I’m really pleased with the outcome too. Though I must admit, I feel like this was thanks to a good chunk of luck as it was much else. My incident metering technique is far from refined, especially for scenes like this, and in this instance, the best result was based on gut feeling more than much else. But, importantly, this has certainly given me the confidence to experiment with this sort of technique a little more. I just wish I’d taken a reflective reading of this scene, even just for reference. Again, better note taking required!
If anyone has any tips on taking readings to average to increase my chance of repeating the above success with E100, then I am all ears!
Failing light (and brain)
From this point on, the light was beginning to fail, as was my brain and my note-taking. I had pretty much concluded that I’d got what I wanted for the benefit of writing this post, and with there being a lack of higher-contrast subject matter to now shoot, went into a lazy-brain mode.
Actually, thinking back, I remember making another mistake. Walking along the river with Jeremy and Fraser, we were all taking various meter readings and talking about them. For some reason, I saw it fit to take some of my readings with the meter pointing at the direction of the sun which was pretty much a 90-degree angle to the subject/camera axis. I wondered at the time why Jeremy had given me a funny look a couple of times… It’s this that makes this following note and photo redundant as far as the outcome goes – I can’t remember how I’d metered it and therefore what the note means…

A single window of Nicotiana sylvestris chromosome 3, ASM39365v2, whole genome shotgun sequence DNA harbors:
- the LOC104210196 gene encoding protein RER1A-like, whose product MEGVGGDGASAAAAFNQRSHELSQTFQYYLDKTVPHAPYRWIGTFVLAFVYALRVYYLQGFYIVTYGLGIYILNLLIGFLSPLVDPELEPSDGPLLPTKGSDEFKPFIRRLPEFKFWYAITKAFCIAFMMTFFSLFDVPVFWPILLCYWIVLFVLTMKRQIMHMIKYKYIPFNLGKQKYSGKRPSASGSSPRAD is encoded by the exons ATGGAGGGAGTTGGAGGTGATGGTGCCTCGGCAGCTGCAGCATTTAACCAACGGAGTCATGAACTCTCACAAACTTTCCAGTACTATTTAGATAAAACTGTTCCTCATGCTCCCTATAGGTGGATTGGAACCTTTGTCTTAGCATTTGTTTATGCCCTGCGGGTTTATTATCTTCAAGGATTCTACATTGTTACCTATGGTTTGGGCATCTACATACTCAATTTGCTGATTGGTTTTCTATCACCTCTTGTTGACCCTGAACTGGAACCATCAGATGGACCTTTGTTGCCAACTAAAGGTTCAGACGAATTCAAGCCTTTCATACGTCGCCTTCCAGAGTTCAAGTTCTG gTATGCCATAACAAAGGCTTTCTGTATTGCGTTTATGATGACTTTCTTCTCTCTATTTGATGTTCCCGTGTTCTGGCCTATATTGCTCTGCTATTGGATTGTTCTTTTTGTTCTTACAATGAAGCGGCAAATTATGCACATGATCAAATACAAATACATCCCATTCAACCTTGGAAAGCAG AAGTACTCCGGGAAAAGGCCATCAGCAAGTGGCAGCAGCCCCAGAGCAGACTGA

Downriver 2.8 (read at 2.2)
Still, the outcome is ok…
From then on, I was just shooting at 1/60th and f/2 as the light had failed and these were the best settings I could achieve. The results were a little underexposed, but with a post-process tweak, a couple of them came out quite nicely (though they are a little dull in terms of the subject matter).
The takeaways from this roll
I feel like there’s quite a lot I can take away from this roll. For a start, if I’m going to take notes, I think need to make more effort! Beyond that, it strikes me that incident metering does indeed seem to hold the potential to give me great results from Ektachrome E100, even with high contrast scenes.
I think it’s possibly quite evident that I’m out of practice when it comes to incident metering. As such, it seems that I’m apparently quite liable to forget the basic rules if my concentration drops, even just a little bit…
Finally, I now feel like shooting Ektachrome E100 has become about me refining my metering skills with different methods. I do feel like I know some of this stuff, but as I’ve talked about a few times on this site recently, practice is definitely key. Knowing an outline theory, and putting it into practice as someone who, relatively speaking, doesn’t have a great deal of experience with an incident meter took a lot more brain power than I thought it might. But, significantly, I do feel like the results I achieved when I did apply the brain power were amongst the better frames I’ve had out of this film so far!
Words of thanks and recommendation
Finally, I just want to say a continued thanks to both Kodak Alaris and Duncan from Silverpan Labs. Kodak is supplying the film for this series, and Duncan is doing an excellent job at developing the films and giving me consistent results as well as useful and insightful feedback – this being a service he offers to all of his customers.